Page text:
Strategies to Support Tobacco Cessation and Tobacco-Free Environments in Mental Health and Substance Abuse Facilities
BRIEF — Volume 12 — October 1, 2015
LaTisha L. Marshall, MPH; Nicole M. Kuiper, MPH; S. Rene Lavinghouze, MA
Suggested citation for this article: Marshall LL, Kuiper NM, Lavinghouze SR. Strategies to Support Tobacco Cessation and Tobacco-Free Environments in Mental Health and Substance Abuse Facilities. Prev Chronic Dis 2015;12:140585. DOI: http://dx.doi.org/10.5888/pcd12.140585external icon.
We identified and described strategies for promoting smoking cessation and smoke-free environments that were implemented in Oregon and Utah in treatment centers for mental illness and substance abuse. We reviewed final evaluation reports submitted by state tobacco control programs (TCPs) to the Centers for Disease Control and Prevention and transcripts from a call study evaluation. The TCPs described factors that assisted in implementing strategies: being ready for opportunity, having a sound infrastructure, and having a branded initiative. These strategies could be used by other programs serving high-need populations for whom evidence-based interventions are still being developed.
Americans with mental illness, who often also have substance abuse problems, smoke at higher rates and die on average 25 years earlier than the rest of the US population (1,2). People with mental illness often lack access to treatment, and when they do gain access, they are often immersed in a culture that has the misperception that using tobacco is an appropriate way to cope with and manage their illness (3). Although national recommendations for smoking cessation treatment for this population exist, such as those of the American Psychiatric Association, these recommendations are not routinely implemented (3). Moreover, little is known about the progress of state tobacco control programs (TCPs) toward addressing this population. To disseminate information on innovative program models, we aimed to identify and describe the strategies used by TCPs in Oregon and Utah to support smoking cessation and tobacco-free environments in mental health and substance abuse facilities.
In 2010, TCPs in all 50 states, US territories, and Washington, DC, were awarded a total of $120 million (4) through the American Recovery and Reinvestment Act (ARRA) to decrease the prevalence of tobacco use (5). TCPs were permitted to choose the kind of intervention they wished to implement, and they were required to report their activities to the Centers for Disease Control and Prevention (CDC). In this study, we examined TCPs that reported on the use of these funds to integrate tobacco control efforts into facilities for treatment of mental illness and substance abuse.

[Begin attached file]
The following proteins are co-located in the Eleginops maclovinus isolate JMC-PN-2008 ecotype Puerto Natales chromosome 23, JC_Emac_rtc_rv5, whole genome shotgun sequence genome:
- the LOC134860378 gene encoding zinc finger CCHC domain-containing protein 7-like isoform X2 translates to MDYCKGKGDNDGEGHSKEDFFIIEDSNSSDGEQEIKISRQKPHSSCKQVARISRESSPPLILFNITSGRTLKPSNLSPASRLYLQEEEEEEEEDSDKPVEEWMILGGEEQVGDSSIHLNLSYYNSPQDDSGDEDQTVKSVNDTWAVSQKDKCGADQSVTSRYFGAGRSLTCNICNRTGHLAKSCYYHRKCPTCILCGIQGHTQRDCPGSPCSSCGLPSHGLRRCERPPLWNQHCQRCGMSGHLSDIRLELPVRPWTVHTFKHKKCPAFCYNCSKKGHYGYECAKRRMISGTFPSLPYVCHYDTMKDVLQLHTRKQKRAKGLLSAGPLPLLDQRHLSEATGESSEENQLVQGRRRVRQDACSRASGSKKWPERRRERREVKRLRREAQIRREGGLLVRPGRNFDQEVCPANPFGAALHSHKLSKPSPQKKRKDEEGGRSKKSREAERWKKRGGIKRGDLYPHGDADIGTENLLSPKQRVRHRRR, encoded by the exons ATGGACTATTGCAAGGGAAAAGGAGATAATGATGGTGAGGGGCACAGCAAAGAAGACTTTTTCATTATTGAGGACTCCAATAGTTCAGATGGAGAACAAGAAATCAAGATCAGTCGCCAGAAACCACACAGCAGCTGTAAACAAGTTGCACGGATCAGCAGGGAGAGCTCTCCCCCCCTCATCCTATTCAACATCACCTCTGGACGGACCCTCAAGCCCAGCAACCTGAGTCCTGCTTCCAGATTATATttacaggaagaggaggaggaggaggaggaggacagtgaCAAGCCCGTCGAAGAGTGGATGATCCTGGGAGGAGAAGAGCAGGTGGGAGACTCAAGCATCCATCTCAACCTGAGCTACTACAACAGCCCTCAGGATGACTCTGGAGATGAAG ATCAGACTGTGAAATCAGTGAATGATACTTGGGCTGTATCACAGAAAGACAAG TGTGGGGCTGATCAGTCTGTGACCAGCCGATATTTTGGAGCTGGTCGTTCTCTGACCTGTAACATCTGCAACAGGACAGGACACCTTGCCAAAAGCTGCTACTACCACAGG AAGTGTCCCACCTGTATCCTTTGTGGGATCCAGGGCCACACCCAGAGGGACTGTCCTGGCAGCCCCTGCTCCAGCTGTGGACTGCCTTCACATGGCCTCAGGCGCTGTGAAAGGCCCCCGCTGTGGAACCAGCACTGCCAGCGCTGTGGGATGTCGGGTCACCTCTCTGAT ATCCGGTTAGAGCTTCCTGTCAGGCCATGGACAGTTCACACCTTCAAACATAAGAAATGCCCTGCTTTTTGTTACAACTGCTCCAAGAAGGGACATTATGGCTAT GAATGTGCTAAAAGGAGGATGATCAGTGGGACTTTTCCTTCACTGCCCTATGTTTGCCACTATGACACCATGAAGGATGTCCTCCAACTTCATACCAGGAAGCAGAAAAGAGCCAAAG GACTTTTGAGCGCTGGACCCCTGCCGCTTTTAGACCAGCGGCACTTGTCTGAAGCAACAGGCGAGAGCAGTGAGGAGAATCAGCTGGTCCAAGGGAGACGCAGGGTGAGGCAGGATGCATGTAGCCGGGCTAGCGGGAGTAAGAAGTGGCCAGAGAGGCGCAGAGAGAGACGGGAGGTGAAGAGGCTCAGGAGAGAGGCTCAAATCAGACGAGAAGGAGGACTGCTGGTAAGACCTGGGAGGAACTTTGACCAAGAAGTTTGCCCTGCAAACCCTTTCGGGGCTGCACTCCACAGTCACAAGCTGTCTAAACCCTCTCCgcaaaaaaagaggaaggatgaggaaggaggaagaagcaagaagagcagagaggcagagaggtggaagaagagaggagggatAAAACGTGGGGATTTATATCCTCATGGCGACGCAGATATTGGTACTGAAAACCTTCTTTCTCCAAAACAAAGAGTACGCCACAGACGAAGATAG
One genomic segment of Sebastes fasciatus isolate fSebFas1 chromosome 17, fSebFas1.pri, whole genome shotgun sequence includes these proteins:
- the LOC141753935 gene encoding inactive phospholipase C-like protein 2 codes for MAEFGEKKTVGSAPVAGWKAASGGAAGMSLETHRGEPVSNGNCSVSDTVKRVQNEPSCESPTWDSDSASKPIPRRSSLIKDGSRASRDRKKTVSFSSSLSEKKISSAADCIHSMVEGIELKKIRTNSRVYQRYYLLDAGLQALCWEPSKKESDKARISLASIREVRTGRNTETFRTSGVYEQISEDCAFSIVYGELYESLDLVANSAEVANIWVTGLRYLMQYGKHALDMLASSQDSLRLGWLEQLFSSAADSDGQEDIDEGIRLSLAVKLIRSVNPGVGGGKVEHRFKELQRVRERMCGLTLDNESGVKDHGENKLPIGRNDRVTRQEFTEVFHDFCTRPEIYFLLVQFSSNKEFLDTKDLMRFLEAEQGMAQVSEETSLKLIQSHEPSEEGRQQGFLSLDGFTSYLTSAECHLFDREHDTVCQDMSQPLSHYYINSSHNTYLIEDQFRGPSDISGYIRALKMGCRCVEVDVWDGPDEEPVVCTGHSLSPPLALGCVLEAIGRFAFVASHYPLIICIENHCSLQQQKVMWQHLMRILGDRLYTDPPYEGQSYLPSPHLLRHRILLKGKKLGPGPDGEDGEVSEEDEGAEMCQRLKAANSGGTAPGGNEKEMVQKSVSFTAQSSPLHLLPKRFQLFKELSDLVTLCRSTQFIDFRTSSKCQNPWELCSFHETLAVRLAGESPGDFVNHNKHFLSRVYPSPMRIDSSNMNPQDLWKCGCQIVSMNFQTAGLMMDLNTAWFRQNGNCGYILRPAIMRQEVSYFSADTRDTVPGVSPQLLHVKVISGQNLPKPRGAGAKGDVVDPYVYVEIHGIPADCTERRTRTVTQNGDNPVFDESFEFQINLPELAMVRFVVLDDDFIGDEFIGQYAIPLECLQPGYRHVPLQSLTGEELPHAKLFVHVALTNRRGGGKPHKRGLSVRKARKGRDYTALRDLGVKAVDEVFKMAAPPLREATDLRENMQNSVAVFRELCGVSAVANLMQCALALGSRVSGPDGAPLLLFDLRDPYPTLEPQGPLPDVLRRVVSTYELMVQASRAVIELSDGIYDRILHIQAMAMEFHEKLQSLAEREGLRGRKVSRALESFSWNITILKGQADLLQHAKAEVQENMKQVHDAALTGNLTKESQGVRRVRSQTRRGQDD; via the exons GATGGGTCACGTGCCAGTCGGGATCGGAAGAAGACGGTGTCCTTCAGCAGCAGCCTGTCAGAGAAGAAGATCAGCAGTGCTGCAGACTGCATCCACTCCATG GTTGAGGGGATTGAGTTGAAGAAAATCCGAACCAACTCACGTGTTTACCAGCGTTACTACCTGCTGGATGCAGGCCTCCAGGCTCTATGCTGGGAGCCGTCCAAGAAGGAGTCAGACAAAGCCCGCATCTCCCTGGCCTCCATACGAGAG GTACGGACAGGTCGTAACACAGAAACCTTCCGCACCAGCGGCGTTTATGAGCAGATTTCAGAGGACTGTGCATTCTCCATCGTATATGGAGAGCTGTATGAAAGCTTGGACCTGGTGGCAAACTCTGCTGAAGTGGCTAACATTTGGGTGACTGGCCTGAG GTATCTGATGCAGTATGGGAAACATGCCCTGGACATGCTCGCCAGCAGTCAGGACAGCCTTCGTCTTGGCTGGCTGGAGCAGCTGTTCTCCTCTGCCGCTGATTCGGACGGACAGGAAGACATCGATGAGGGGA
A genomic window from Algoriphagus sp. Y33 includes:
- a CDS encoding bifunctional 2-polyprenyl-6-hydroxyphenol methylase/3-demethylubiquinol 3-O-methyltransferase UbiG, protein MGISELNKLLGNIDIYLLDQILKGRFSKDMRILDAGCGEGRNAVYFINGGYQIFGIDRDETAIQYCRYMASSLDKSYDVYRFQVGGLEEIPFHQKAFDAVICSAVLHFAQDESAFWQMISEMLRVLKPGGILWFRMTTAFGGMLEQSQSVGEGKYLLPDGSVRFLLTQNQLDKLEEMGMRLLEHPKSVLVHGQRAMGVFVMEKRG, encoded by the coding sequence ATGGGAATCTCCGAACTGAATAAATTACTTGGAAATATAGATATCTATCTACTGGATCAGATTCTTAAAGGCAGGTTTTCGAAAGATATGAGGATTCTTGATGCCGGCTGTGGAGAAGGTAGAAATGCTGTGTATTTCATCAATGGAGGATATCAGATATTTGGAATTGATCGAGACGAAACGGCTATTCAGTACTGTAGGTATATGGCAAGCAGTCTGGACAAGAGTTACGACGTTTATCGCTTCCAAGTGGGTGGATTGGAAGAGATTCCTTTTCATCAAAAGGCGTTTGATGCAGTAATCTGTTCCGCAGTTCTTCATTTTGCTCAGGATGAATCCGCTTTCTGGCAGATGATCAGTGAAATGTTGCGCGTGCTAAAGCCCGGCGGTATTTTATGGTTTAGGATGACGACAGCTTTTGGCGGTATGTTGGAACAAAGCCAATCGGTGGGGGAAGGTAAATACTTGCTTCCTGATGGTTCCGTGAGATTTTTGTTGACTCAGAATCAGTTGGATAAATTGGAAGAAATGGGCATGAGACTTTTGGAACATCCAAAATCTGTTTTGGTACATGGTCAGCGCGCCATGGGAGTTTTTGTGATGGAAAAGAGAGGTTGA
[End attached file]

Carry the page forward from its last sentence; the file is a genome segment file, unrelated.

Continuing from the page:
We conducted a document review of final ARRA evaluation reports that were submitted by TCPs to CDC by September 1, 2013; 45 states submitted reports, and 4 states reported on a mental health component of their tobacco cessation intervention. Of these 4, we selected 2 states, Oregon and Utah, that included details on their programmatic work on smoking cessation and smoke-free environments in treatment facilities for mental illness and substance abuse during the 2-year ARRA funding period. We also reviewed transcripts from a 2011 call study evaluation (6). We identified and summarized the key innovative strategies used by the 2 programs.
Both TCPs, Utah’s Recovery Plus and Oregon’s Tobacco Freedom, used 3 key strategies: being ready for opportunity, having a sound infrastructure, and having a branded initiative.
Being ready for opportunity. TCPs in both states had been developing relationships with key partners for years before the ARRA funding; both had an action plan, and both were ready to implement activities that would further the plan’s progress among mental health and substance abuse populations. One TCP stated, “When the ARRA FOA [funding opportunity announcement] came out, it was the right fit, and we were ready to take advantage of the opportunity.” The other TCP had already been training quitline coaches to work with people with mental illness; the additional funding improved the ability of the quitline to identify and collect data on this population.
Having a sound infrastructure. Both TCPs discussed the importance of having sound infrastructure, which included support and buy-in from leadership at all levels and across agencies, champions (ie, strong supporters and promoters), data collection and use to assess tobacco-free policies and staff attitudes toward policies, and the ability to communicate and share success stories (Table).